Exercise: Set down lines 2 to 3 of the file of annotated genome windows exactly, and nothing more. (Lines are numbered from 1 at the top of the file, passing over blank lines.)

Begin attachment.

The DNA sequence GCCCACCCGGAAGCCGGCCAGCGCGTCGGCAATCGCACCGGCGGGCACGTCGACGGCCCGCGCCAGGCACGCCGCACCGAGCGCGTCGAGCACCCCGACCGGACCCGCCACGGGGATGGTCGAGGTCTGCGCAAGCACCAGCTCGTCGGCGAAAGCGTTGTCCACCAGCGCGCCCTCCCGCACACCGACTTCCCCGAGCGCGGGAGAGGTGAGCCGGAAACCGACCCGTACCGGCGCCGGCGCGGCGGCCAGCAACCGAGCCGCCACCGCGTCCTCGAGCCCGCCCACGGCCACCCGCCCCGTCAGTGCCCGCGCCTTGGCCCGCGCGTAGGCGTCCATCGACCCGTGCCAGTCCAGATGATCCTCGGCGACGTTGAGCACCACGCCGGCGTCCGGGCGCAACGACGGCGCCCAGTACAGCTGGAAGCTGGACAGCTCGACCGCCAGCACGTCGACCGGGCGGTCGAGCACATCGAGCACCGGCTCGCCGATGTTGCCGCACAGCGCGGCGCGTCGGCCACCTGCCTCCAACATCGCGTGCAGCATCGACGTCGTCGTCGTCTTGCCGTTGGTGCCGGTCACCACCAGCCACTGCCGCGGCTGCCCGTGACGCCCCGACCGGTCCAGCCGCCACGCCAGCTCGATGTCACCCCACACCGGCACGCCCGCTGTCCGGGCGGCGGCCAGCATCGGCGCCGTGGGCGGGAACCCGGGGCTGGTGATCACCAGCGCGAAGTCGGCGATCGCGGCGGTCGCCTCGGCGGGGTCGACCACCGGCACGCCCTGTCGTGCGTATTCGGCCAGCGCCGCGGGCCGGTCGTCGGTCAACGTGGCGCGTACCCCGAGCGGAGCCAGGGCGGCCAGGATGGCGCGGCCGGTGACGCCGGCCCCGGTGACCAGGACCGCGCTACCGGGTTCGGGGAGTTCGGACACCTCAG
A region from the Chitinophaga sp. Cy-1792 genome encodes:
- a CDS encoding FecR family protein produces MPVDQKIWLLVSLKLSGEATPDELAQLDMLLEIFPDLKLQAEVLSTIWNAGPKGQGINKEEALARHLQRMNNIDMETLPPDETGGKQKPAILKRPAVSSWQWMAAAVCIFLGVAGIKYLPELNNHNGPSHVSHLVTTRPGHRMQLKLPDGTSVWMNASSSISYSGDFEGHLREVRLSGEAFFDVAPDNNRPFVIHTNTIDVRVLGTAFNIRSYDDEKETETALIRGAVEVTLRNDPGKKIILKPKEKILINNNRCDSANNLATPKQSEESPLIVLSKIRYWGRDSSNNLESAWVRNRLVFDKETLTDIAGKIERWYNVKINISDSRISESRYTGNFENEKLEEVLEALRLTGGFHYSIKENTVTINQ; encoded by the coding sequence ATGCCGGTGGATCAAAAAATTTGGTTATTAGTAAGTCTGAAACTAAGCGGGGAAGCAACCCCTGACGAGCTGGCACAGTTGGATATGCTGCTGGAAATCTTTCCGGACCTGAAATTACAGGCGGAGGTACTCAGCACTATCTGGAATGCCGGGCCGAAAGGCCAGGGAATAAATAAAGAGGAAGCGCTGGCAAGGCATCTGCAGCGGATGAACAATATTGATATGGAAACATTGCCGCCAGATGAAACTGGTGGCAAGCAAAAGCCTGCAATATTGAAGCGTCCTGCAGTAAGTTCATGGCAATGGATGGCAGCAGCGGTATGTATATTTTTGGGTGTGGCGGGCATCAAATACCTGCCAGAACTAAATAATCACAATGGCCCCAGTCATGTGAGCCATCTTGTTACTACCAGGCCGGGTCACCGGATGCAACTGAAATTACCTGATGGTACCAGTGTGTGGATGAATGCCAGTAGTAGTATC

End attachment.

A region from the Chitinophaga sp. Cy-1792 genome encodes:
- a CDS encoding FecR family protein produces MPVDQKIWLLVSLKLSGEATPDELAQLDMLLEIFPDLKLQAEVLSTIWNAGPKGQGINKEEALARHLQRMNNIDMETLPPDETGGKQKPAILKRPAVSSWQWMAAAVCIFLGVAGIKYLPELNNHNGPSHVSHLVTTRPGHRMQLKLPDGTSVWMNASSSISYSGDFEGHLREVRLSGEAFFDVAPDNNRPFVIHTNTIDVRVLGTAFNIRSYDDEKETETALIRGAVEVTLRNDPGKKIILKPKEKILINNNRCDSANNLATPKQSEESPLIVLSKIRYWGRDSSNNLESAWVRNRLVFDKETLTDIAGKIERWYNVKINISDSRISESRYTGNFENEKLEEVLEALRLTGGFHYSIKENTVTINQ; encoded by the coding sequence ATGCCGGTGGATCAAAAAATTTGGTTATTAGTAAGTCTGAAACTAAGCGGGGAAGCAACCCCTGACGAGCTGGCACAGTTGGATATGCTGCTGGAAATCTTTCCGGACCTGAAATTACAGGCGGAGGTACTCAGCACTATCTGGAATGCCGGGCCGAAAGGCCAGGGAATAAATAAAGAGGAAGCGCTGGCAAGGCATCTGCAGCGGATGAACAATATTGATATGGAAACATTGCCGCCAGATGAAACTGGTGGCAAGCAAAAGCCTGCAATATTGAAGCGTCCTGCAGTAAGTTCATGGCAATGGATGGCAGCAGCGGTATGTATATTTTTGGGTGTGGCGGGCATCAAATACCTGCCAGAACTAAATAATCACAATGGCCCCAGTCATGTGAGCCATCTTGTTACTACCAGGCCGGGTCACCGGATGCAACTGAAATTACCTGATGGTACCAGTGTGTGGATGAATGCCAGTAGTAGTATC